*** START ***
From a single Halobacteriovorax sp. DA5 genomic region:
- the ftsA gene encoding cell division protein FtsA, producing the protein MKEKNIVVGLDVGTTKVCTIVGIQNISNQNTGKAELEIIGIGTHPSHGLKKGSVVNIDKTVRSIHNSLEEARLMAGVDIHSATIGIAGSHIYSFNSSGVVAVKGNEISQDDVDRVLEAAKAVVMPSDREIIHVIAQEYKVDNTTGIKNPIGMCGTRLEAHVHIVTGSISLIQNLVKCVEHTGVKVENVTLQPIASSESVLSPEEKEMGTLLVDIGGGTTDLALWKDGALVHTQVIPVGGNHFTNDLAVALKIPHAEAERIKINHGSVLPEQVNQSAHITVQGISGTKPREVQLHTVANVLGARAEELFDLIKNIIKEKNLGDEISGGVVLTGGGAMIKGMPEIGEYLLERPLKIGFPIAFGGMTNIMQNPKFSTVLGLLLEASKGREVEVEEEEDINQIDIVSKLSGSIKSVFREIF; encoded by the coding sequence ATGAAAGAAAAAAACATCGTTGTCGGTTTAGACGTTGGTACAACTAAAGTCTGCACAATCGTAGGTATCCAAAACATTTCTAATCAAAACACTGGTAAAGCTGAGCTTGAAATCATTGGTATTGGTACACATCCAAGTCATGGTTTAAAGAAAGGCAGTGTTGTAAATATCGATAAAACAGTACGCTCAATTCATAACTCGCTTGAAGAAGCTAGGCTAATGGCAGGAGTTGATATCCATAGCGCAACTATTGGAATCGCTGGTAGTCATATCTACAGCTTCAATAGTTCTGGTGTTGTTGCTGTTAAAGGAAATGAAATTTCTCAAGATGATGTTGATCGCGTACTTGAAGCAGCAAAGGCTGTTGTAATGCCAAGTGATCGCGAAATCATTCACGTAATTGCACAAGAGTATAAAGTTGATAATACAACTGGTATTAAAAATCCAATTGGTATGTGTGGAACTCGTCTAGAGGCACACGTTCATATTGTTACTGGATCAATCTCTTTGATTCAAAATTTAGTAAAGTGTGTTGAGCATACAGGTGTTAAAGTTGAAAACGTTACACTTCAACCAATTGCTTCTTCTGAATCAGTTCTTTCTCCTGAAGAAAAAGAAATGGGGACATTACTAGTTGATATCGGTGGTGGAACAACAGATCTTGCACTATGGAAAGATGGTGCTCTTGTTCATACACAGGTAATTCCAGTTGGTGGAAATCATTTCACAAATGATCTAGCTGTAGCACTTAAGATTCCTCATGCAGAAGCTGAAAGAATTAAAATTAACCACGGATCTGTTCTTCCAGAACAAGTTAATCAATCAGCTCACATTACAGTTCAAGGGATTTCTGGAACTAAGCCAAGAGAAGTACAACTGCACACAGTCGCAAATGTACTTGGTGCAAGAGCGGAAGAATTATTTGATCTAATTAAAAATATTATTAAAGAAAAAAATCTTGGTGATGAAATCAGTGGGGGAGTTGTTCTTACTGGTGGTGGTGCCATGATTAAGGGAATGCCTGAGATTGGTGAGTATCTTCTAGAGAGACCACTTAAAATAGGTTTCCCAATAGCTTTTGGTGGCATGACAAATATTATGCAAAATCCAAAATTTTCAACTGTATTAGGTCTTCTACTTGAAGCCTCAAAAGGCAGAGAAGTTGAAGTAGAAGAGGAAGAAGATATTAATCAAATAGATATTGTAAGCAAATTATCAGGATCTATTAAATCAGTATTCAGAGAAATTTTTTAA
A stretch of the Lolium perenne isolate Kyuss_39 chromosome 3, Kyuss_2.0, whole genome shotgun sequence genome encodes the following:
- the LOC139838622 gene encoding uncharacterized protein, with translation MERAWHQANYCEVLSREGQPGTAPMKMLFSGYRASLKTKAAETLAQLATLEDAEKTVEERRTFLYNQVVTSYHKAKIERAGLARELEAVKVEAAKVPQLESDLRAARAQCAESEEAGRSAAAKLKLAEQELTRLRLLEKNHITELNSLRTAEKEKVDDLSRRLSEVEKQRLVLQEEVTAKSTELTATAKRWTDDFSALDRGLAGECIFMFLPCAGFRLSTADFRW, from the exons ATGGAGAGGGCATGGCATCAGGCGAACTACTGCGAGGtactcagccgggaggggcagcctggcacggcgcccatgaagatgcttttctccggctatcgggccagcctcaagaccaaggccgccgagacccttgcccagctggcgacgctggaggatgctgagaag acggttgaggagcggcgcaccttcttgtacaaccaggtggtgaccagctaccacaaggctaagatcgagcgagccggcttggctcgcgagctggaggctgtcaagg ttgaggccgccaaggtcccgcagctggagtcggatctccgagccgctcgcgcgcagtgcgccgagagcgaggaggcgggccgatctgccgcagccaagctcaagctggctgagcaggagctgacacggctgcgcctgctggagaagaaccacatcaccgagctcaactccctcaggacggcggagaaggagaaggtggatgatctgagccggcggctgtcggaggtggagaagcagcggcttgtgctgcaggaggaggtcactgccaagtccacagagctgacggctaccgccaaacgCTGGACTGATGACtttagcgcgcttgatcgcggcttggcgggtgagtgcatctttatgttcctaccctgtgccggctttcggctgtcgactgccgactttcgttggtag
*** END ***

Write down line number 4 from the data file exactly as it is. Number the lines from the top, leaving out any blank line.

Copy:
- the LOC139838622 gene encoding uncharacterized protein, with translation MERAWHQANYCEVLSREGQPGTAPMKMLFSGYRASLKTKAAETLAQLATLEDAEKTVEERRTFLYNQVVTSYHKAKIERAGLARELEAVKVEAAKVPQLESDLRAARAQCAESEEAGRSAAAKLKLAEQELTRLRLLEKNHITELNSLRTAEKEKVDDLSRRLSEVEKQRLVLQEEVTAKSTELTATAKRWTDDFSALDRGLAGECIFMFLPCAGFRLSTADFRW, from the exons ATGGAGAGGGCATGGCATCAGGCGAACTACTGCGAGGtactcagccgggaggggcagcctggcacggcgcccatgaagatgcttttctccggctatcgggccagcctcaagaccaaggccgccgagacccttgcccagctggcgacgctggaggatgctgagaag acggttgaggagcggcgcaccttcttgtacaaccaggtggtgaccagctaccacaaggctaagatcgagcgagccggcttggctcgcgagctggaggctgtcaagg ttgaggccgccaaggtcccgcagctggagtcggatctccgagccgctcgcgcgcagtgcgccgagagcgaggaggcgggccgatctgccgcagccaagctcaagctggctgagcaggagctgacacggctgcgcctgctggagaagaaccacatcaccgagctcaactccctcaggacggcggagaaggagaaggtggatgatctgagccggcggctgtcggaggtggagaagcagcggcttgtgctgcaggaggaggtcactgccaagtccacagagctgacggctaccgccaaacgCTGGACTGATGACtttagcgcgcttgatcgcggcttggcgggtgagtgcatctttatgttcctaccctgtgccggctttcggctgtcgactgccgactttcgttggtag